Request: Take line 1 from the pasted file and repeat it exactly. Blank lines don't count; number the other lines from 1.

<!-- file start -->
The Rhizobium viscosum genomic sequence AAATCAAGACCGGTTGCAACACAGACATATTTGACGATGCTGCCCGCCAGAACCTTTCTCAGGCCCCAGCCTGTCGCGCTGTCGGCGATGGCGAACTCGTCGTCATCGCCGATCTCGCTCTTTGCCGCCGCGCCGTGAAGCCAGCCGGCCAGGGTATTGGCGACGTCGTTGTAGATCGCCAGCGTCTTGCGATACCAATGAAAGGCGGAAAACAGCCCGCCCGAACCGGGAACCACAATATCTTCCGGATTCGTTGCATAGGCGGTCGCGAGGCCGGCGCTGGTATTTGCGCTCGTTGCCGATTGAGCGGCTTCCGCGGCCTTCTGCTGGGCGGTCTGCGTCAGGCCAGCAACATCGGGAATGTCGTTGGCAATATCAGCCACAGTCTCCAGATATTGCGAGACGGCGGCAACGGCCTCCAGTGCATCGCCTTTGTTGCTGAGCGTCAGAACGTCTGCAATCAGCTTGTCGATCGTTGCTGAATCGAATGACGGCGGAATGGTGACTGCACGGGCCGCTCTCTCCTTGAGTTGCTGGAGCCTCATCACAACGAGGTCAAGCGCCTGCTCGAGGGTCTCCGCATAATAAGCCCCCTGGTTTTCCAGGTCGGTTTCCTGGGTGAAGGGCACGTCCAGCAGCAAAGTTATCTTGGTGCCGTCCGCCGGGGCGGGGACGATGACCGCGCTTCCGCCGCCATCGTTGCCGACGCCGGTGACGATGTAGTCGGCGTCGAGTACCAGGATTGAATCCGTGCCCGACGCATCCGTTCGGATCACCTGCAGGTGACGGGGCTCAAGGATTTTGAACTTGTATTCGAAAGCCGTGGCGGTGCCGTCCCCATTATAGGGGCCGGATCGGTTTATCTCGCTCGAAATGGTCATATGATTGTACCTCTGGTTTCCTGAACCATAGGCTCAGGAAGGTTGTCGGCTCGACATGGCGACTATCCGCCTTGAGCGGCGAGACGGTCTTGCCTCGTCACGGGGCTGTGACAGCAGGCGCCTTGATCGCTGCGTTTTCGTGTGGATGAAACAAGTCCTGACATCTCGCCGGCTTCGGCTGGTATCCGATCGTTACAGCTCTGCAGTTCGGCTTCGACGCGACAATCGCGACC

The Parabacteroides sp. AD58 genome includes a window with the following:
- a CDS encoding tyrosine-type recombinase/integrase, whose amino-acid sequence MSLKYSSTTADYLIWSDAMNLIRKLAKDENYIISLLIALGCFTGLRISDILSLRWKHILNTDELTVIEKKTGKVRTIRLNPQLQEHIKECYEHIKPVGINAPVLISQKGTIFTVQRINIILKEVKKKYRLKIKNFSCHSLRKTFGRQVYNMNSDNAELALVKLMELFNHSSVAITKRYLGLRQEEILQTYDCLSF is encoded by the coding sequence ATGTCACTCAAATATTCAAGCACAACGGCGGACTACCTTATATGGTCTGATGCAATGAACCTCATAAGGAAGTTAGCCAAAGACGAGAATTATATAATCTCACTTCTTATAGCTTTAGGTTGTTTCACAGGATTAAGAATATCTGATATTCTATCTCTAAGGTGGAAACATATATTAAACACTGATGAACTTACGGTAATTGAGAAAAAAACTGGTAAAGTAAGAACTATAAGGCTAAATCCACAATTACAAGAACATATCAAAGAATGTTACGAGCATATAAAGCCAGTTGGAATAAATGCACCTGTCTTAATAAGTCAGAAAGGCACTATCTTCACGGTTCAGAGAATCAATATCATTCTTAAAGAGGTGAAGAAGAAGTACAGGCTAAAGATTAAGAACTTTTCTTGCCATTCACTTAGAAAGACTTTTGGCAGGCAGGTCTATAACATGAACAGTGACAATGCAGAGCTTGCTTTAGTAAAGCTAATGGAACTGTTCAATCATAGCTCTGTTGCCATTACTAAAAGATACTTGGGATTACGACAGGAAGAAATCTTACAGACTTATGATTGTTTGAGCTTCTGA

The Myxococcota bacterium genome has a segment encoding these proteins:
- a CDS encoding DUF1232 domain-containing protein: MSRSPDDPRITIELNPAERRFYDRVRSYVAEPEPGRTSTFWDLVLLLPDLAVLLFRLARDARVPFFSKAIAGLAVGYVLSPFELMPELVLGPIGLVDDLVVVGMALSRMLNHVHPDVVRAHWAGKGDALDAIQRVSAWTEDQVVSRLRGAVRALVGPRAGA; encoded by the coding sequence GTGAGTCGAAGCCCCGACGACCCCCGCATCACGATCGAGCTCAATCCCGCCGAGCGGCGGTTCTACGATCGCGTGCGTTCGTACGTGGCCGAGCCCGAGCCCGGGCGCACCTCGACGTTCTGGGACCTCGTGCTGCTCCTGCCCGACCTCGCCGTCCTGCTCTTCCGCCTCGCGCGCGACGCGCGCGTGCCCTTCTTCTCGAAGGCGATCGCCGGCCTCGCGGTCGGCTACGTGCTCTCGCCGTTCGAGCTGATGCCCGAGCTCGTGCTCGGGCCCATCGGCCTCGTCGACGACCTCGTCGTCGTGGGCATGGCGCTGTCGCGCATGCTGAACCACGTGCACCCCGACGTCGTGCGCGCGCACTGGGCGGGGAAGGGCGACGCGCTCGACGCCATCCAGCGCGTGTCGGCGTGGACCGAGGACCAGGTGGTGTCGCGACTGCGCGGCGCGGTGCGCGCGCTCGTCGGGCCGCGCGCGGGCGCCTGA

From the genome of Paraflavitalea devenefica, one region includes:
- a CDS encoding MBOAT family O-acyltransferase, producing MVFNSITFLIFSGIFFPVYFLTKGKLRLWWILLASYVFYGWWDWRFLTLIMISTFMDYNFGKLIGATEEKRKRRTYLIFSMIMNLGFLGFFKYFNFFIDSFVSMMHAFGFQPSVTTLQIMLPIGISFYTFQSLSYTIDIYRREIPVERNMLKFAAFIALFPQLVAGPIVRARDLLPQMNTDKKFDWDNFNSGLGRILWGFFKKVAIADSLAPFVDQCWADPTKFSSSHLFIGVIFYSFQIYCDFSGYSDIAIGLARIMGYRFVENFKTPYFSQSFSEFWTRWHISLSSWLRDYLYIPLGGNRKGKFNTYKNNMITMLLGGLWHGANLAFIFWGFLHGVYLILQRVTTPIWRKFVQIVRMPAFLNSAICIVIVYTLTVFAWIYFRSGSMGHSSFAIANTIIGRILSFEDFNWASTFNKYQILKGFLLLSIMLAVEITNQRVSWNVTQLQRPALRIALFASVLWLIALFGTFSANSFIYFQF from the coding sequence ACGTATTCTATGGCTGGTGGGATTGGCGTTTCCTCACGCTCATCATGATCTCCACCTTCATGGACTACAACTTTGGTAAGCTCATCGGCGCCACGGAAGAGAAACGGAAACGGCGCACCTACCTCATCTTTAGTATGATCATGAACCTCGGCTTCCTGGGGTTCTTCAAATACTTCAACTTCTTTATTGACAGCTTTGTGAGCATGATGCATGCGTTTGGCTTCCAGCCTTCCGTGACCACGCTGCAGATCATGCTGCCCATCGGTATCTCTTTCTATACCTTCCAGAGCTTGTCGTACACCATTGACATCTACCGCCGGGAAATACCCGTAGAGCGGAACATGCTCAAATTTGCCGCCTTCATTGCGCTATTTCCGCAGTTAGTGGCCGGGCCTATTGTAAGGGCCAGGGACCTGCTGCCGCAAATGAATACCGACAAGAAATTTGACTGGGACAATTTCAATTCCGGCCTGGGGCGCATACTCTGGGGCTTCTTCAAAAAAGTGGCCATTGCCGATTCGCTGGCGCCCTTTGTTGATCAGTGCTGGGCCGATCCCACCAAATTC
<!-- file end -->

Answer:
The Rhizobium viscosum genomic sequence AAATCAAGACCGGTTGCAACACAGACATATTTGACGATGCTGCCCGCCAGAACCTTTCTCAGGCCCCAGCCTGTCGCGCTGTCGGCGATGGCGAACTCGTCGTCATCGCCGATCTCGCTCTTTGCCGCCGCGCCGTGAAGCCAGCCGGCCAGGGTATTGGCGACGTCGTTGTAGATCGCCAGCGTCTTGCGATACCAATGAAAGGCGGAAAACAGCCCGCCCGAACCGGGAACCACAATATCTTCCGGATTCGTTGCATAGGCGGTCGCGAGGCCGGCGCTGGTATTTGCGCTCGTTGCCGATTGAGCGGCTTCCGCGGCCTTCTGCTGGGCGGTCTGCGTCAGGCCAGCAACATCGGGAATGTCGTTGGCAATATCAGCCACAGTCTCCAGATATTGCGAGACGGCGGCAACGGCCTCCAGTGCATCGCCTTTGTTGCTGAGCGTCAGAACGTCTGCAATCAGCTTGTCGATCGTTGCTGAATCGAATGACGGCGGAATGGTGACTGCACGGGCCGCTCTCTCCTTGAGTTGCTGGAGCCTCATCACAACGAGGTCAAGCGCCTGCTCGAGGGTCTCCGCATAATAAGCCCCCTGGTTTTCCAGGTCGGTTTCCTGGGTGAAGGGCACGTCCAGCAGCAAAGTTATCTTGGTGCCGTCCGCCGGGGCGGGGACGATGACCGCGCTTCCGCCGCCATCGTTGCCGACGCCGGTGACGATGTAGTCGGCGTCGAGTACCAGGATTGAATCCGTGCCCGACGCATCCGTTCGGATCACCTGCAGGTGACGGGGCTCAAGGATTTTGAACTTGTATTCGAAAGCCGTGGCGGTGCCGTCCCCATTATAGGGGCCGGATCGGTTTATCTCGCTCGAAATGGTCATATGATTGTACCTCTGGTTTCCTGAACCATAGGCTCAGGAAGGTTGTCGGCTCGACATGGCGACTATCCGCCTTGAGCGGCGAGACGGTCTTGCCTCGTCACGGGGCTGTGACAGCAGGCGCCTTGATCGCTGCGTTTTCGTGTGGATGAAACAAGTCCTGACATCTCGCCGGCTTCGGCTGGTATCCGATCGTTACAGCTCTGCAGTTCGGCTTCGACGCGACAATCGCGACC